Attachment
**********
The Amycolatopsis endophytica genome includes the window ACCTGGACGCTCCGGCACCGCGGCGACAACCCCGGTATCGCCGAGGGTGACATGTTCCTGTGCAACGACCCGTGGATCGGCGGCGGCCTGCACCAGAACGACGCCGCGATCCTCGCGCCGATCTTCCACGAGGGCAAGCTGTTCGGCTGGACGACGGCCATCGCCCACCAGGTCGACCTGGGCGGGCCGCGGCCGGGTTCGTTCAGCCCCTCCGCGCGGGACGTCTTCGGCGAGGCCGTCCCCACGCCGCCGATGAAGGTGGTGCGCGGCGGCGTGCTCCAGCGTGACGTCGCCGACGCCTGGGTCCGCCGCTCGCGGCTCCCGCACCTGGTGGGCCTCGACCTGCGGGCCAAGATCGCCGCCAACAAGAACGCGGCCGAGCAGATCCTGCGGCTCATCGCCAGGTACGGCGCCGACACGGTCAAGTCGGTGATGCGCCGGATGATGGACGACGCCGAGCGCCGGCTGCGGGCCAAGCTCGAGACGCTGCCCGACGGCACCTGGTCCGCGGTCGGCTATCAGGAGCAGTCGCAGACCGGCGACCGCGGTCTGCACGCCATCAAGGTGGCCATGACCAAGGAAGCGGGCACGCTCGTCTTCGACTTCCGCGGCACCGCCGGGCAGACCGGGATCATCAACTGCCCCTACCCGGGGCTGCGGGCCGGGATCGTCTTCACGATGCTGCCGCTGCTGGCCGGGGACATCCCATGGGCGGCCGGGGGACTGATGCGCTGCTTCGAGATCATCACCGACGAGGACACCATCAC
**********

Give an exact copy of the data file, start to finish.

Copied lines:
The Amycolatopsis endophytica genome includes the window ACCTGGACGCTCCGGCACCGCGGCGACAACCCCGGTATCGCCGAGGGTGACATGTTCCTGTGCAACGACCCGTGGATCGGCGGCGGCCTGCACCAGAACGACGCCGCGATCCTCGCGCCGATCTTCCACGAGGGCAAGCTGTTCGGCTGGACGACGGCCATCGCCCACCAGGTCGACCTGGGCGGGCCGCGGCCGGGTTCGTTCAGCCCCTCCGCGCGGGACGTCTTCGGCGAGGCCGTCCCCACGCCGCCGATGAAGGTGGTGCGCGGCGGCGTGCTCCAGCGTGACGTCGCCGACGCCTGGGTCCGCCGCTCGCGGCTCCCGCACCTGGTGGGCCTCGACCTGCGGGCCAAGATCGCCGCCAACAAGAACGCGGCCGAGCAGATCCTGCGGCTCATCGCCAGGTACGGCGCCGACACGGTCAAGTCGGTGATGCGCCGGATGATGGACGACGCCGAGCGCCGGCTGCGGGCCAAGCTCGAGACGCTGCCCGACGGCACCTGGTCCGCGGTCGGCTATCAGGAGCAGTCGCAGACCGGCGACCGCGGTCTGCACGCCATCAAGGTGGCCATGACCAAGGAAGCGGGCACGCTCGTCTTCGACTTCCGCGGCACCGCCGGGCAGACCGGGATCATCAACTGCCCCTACCCGGGGCTGCGGGCCGGGATCGTCTTCACGATGCTGCCGCTGCTGGCCGGGGACATCCCATGGGCGGCCGGGGGACTGATGCGCTGCTTCGAGATCATCACCGACGAGGACACCATCAC